Kurtkrammeria weilandii

(Bahls) Bahls 2015      Category: Asymmetrical biraphid
BASIONYM: Encyonopsis weilandii Bahls 2013

Kurtkrammeria treinishii

 

Lemnicola hungarica

LM scalebar = 10 µm = 80 pixels.



Observations

Contributor: Loren Bahls - December 2015
Length Range: 33-72 µm
Width Range: 7.5-9.7 µm
Striae in 10 µm: 12-14 at the valve center, 15-18 near the apices

Description

Valves are rhombic-lanceolate and slightly dorsiventral. Apices are rounded and weakly subrostrate, or apices are not protracted. The axial area is narrow. The central area is small and defined by a shortened median stria on the ventral side. The raphe is centrally located and lateral, becoming filiform at the proximal and distal ends. Proximal raphe ends are weakly expanded and deflected dorsally. Distal raphe fissures are comma-shaped, concave to the ventral margin. Striae are radiate near the valve center, becoming parallel then convergent near the apices, The median striae on the dorsal and ventral sides are more distant from their mates than the remaining striae. A single stigma lies at the proximal end of the median dorsal stria.

This is the generitype for Kurtkrammeria. It possesses all of the features that may be found in Kurtkrammeria, but not in Encyonopsis, including a stigma, apically elongate areolae, convergent striae at the apices, and internal anastomosing virgae and external apical pore fields at both poles. At first glance, K. weilandii might be mistaken for a species of Gomphonema, e.g., Gomphonema gracile Ehrenberg. However, Gomphonema species are not symmetric to the transapical axis and the raphe branches are unequal in length.



Original Description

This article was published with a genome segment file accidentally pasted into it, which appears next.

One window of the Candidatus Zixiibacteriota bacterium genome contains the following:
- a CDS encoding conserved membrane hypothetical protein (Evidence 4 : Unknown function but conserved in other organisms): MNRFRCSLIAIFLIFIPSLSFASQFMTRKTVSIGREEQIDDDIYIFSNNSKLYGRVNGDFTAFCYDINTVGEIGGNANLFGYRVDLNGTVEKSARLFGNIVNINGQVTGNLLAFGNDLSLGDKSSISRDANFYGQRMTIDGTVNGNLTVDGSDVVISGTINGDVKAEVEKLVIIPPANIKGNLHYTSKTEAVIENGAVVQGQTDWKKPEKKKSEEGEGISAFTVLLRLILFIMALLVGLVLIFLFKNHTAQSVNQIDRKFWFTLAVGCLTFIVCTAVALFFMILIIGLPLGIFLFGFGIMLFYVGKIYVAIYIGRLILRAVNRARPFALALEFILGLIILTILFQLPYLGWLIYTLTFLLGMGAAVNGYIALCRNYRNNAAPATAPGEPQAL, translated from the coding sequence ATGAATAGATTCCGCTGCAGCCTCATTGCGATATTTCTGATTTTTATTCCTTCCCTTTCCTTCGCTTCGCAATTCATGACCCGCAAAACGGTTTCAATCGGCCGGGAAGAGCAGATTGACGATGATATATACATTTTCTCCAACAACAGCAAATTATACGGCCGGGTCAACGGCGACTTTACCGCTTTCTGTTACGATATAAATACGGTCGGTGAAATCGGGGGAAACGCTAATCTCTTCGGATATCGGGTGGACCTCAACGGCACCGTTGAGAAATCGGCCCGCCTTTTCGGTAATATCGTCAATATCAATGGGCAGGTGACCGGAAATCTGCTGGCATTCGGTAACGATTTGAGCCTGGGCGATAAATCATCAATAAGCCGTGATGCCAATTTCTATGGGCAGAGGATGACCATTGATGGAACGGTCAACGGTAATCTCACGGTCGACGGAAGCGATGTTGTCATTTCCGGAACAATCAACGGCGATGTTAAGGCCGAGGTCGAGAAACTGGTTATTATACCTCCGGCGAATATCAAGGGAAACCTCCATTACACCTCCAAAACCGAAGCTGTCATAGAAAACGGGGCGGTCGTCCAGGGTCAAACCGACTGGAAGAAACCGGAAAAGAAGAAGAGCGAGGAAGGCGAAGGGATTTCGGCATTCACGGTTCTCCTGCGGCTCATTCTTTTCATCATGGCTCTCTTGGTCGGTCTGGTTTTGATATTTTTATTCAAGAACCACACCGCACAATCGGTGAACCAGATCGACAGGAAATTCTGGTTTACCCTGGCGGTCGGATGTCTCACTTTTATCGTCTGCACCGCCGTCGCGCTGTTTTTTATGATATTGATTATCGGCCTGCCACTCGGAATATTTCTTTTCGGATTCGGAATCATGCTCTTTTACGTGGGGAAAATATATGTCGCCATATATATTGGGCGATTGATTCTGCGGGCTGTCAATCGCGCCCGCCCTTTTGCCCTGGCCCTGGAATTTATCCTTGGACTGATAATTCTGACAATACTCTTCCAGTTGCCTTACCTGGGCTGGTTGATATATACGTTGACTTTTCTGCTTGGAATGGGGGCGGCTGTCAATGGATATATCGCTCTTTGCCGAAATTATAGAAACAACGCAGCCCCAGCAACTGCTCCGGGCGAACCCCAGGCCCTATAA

Basionym: Encyonopsis weilandii
Author: Bahls 2013
Length Range: 33.0-72.0 µm
Width Range: 7.5-9.7 µm
Striae in 10 µm: 12-14 at valve center, 15-18 near the apices

Original Description

Valves lanceolate, not or slightly dorsiventral. Apices rounded, weakly subrostrate or not protracted. Valve length 33.0–72.0 μm; valve width 7.5–9.7 μm. Axial area narrow. Central area small, defined by a shortened median stria on the ventral side. Raphe lateral, proximal and distal ends filiform. Proximal raphe ends weakly expanded and deflected dorsally. Distal raphe fissures comma-shaped, concave to the ventral margin. Striae radiate, becoming parallel then convergent near the apices, 12–14 in 10 μm at valve center, 15–18 in 10 μm near the apices. The median striae on the dorsal and ventral sides are more distant from their mates than the remaining striae. A single stigma lies at the proximal end of the median dorsal stria.

Original Images


Cite This Page:
Bahls, L. (2015). Kurtkrammeria weilandii. In Diatoms of the United States. Retrieved June 25, 2017, from http://westerndiatoms.colorado.edu/taxa/species/kurtkrammeria_weilandii

Species: Kurtkrammeria weilandii

Contributor: Loren Bahls

Reviewer: Rex Lowe

Citations

Bahls, L. (2013). Encyonopsis from western North America: 31 species from Alberta, Idaho, Montana, Oregon, South Dakota, and Washington, including 17 species described as new. Northwest Diatoms, Volume 5. The Montana Diatom Collection, Helena, 46 pp.

Bahls, L.L. (2015). Kurtkrammeria, a new genus of freshwater diatoms (Bacillariophyta, Cymbellaceae) separated from Encyonopsis. Nova Hedwigia . 10.1127/nova_hedwigia/2015/0263

Links & ID's

Index Nominum Algarum (INA)

Transfer INA

California Academy of Sciences (CAS)

North American Diatom Ecological Database (NADED)

NADED ID:

Autecology Discussion

Like other species of Kurtkrammeria, K. weilandii prefers cold oligotrophic waters with circumneutral pH and low conductivity. There are 28 records of K. weilandii in the Montana Diatom Collection, nearly all of them from ponds and small lakes in the Cascade and Northern Rocky Mountains. Most records consist of one to a few specimens on a strewn mount, but K. weilandii was the dominant diatom species in a small meltwater pond on Anderson Pass in Olympic National Park, Washington (photo below). This pond is at 1361 m a.s.l. elevation, measures about 15 m in diameter, and is less than 1 m deep. The water in this pond is essentially snowmelt and rainwater. To date, K. weilandii has been reported only from North America.

Images

Goat Rocks Pond, Cascade Mountains, Washington: Type locality for Kurtkrammeria weilandii.

Credit/Source: Craig Weiland, Adventurers and Scientists for Conservation

Small meltwater pond at Anderson Pass in Olympic National Park, Washington. Kurtkrammeria weilandii was the dominant diatom species at this site.

Credit/Source: Ryan Davis, Adventurers and Scientists for Conservation